Wrought iron or Steel?
Is wrought iron, also called forged iron, steel? The confusion arises from the fact that in the common language the word “iron” is used to refer to low strength “iron alloys”, so-called mild steels. However, it is still steel. In fact, iron in nature is always linked to other elements such as carbon, silicon, manganese, chromium, nickel, etc., and, although the industry can now separate the iron making it almost 100% pure, alone cannot be worked.
With carbon, iron forms its two best-known alloys: steel and cast iron. The steel used in the processing of wrought iron is the “soft iron” or, rather, steel with a low carbon content in a percentage not exceeding 2.06% (beyond this limit the alloy takes the name of cast iron). This makes the metal very ductile and easy to work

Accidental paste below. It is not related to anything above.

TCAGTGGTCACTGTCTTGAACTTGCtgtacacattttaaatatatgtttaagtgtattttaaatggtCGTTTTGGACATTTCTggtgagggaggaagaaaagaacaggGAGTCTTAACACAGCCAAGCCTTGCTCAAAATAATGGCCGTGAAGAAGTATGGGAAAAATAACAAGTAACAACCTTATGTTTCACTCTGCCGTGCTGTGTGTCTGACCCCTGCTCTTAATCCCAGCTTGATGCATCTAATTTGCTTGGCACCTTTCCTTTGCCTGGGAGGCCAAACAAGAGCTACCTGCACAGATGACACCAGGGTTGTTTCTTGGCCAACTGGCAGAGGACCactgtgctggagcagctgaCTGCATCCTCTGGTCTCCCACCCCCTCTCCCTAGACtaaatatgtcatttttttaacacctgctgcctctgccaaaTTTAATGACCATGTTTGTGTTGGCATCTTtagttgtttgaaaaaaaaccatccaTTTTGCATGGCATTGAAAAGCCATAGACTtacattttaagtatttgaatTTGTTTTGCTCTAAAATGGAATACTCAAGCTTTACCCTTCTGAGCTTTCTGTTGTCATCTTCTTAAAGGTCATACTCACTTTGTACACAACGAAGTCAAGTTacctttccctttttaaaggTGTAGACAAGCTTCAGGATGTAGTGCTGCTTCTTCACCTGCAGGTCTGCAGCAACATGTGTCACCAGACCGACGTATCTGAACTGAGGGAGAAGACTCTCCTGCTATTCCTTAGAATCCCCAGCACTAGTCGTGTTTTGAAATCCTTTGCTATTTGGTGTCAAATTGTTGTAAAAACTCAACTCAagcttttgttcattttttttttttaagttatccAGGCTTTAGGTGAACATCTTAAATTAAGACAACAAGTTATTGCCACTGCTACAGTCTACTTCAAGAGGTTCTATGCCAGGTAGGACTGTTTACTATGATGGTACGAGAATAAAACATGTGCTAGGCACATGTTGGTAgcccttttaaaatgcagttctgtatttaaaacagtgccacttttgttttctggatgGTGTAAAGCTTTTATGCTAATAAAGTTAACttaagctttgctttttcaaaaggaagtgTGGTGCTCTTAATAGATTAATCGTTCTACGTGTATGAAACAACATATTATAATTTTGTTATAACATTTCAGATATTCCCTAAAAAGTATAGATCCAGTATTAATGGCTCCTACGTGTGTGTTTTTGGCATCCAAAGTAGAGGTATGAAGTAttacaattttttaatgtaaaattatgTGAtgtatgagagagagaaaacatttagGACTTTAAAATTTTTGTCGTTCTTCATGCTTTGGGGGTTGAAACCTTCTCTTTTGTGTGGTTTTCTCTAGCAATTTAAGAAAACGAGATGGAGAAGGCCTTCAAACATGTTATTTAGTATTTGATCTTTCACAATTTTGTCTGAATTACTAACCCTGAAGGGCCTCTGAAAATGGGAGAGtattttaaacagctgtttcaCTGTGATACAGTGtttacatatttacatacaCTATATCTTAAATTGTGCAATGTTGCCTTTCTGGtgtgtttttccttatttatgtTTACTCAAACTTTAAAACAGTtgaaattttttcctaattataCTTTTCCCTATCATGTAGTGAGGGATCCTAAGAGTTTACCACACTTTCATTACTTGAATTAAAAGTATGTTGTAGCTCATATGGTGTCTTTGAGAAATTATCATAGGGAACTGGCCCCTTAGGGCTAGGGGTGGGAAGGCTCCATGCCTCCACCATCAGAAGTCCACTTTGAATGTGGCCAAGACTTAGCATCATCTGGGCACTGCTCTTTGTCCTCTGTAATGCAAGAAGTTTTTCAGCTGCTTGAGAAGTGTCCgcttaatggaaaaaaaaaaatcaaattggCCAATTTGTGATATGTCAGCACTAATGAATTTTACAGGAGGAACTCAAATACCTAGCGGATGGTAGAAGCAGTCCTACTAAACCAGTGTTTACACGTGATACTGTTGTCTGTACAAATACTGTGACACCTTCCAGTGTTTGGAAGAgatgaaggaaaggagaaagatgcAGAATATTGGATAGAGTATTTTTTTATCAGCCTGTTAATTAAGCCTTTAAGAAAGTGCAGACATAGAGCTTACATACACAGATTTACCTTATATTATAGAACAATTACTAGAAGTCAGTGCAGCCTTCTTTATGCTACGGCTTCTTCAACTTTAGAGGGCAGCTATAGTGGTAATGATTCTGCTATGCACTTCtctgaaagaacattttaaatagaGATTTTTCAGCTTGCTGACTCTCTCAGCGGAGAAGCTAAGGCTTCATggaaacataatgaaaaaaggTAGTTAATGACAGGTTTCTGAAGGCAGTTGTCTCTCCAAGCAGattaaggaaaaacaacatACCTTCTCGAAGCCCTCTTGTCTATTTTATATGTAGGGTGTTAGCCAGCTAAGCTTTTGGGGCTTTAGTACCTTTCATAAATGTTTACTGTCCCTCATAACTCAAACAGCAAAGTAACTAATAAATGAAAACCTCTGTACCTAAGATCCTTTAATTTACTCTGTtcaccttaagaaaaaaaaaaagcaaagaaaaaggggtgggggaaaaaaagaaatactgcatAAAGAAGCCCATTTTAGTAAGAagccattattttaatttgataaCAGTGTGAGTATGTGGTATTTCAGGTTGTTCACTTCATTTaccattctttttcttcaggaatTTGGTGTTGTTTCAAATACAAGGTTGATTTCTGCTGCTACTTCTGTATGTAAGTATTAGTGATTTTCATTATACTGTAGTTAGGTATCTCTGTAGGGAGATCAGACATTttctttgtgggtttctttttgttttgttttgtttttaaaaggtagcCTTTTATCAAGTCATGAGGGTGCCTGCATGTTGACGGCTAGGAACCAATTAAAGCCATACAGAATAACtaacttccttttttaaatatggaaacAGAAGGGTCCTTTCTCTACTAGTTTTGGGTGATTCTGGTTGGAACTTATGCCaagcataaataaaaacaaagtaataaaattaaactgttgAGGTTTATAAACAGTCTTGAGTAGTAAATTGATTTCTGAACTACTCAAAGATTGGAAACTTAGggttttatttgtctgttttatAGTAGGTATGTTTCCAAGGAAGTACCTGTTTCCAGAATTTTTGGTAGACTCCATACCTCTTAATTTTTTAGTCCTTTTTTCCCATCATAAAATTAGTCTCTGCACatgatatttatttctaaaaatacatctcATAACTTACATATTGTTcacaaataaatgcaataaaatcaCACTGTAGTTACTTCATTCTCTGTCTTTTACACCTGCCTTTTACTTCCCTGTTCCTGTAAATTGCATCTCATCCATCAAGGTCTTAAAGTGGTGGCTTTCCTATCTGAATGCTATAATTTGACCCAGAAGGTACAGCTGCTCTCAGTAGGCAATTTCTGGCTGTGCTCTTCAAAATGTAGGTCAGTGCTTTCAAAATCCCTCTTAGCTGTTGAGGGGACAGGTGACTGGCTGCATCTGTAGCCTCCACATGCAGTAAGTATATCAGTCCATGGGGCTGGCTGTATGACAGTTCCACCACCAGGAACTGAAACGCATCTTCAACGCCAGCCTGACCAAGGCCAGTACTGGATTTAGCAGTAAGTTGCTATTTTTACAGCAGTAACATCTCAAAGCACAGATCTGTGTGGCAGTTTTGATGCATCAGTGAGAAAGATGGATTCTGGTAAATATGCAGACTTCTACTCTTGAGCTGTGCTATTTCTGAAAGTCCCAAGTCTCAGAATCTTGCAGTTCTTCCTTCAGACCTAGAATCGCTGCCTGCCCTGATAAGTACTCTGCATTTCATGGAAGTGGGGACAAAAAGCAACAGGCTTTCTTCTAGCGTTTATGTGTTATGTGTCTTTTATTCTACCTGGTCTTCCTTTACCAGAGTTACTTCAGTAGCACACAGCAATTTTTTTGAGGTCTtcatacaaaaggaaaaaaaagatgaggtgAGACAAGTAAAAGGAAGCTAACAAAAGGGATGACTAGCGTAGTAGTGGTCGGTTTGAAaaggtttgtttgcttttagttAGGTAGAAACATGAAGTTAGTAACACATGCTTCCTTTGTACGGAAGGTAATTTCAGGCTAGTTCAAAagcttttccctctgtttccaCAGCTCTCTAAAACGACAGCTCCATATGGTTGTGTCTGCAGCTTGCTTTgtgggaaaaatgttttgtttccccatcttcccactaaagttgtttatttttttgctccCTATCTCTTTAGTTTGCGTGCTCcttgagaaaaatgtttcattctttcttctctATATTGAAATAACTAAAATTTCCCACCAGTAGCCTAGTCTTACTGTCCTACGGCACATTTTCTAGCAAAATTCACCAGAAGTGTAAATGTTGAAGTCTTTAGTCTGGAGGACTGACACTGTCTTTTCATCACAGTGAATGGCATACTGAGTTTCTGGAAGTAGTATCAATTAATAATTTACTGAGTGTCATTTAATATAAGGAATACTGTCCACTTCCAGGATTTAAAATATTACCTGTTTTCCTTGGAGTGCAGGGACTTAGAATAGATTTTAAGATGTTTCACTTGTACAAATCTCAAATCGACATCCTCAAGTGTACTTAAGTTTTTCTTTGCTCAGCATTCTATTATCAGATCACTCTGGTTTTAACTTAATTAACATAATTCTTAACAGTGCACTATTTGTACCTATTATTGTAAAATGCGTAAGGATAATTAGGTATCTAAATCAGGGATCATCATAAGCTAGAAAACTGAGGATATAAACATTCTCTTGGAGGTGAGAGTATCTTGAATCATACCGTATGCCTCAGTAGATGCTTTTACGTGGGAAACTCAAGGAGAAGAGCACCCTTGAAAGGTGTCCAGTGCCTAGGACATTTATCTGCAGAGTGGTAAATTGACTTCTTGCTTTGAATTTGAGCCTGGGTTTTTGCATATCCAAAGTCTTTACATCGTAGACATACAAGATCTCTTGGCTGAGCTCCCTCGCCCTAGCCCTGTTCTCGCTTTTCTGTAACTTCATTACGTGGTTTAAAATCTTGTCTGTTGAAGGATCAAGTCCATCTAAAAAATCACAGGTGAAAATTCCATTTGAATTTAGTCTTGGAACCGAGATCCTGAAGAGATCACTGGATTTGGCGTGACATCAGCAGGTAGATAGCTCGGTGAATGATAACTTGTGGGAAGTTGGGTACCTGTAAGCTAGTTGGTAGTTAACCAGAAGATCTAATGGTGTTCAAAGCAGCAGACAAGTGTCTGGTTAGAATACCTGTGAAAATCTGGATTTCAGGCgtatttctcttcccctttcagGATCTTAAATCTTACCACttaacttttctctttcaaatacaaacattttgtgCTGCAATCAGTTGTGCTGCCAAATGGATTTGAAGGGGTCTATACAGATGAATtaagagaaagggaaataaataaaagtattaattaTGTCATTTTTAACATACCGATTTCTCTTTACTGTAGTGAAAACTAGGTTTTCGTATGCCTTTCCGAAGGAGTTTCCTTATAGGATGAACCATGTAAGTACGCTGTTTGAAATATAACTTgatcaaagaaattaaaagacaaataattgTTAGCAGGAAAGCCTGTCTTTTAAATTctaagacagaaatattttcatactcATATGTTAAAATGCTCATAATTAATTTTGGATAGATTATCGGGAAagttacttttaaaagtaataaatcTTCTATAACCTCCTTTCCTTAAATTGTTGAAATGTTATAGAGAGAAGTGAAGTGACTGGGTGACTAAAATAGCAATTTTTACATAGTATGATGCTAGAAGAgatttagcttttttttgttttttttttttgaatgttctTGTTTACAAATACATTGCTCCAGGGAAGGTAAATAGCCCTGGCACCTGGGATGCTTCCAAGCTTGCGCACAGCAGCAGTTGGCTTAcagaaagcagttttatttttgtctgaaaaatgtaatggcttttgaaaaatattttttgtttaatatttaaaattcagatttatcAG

The term wrought iron also refers to the single iron element, usually a rod with a round, square or rectangular section, forged by heat and hammered on the anvil by the blacksmith, until the desired element is obtained. The wrought iron can take various forms, from the simplest as a spear, a leaf, a twist, to the most elaborate as a branch of ivy, a rose, curly and various volutes.
Typical uses of wrought iron are:
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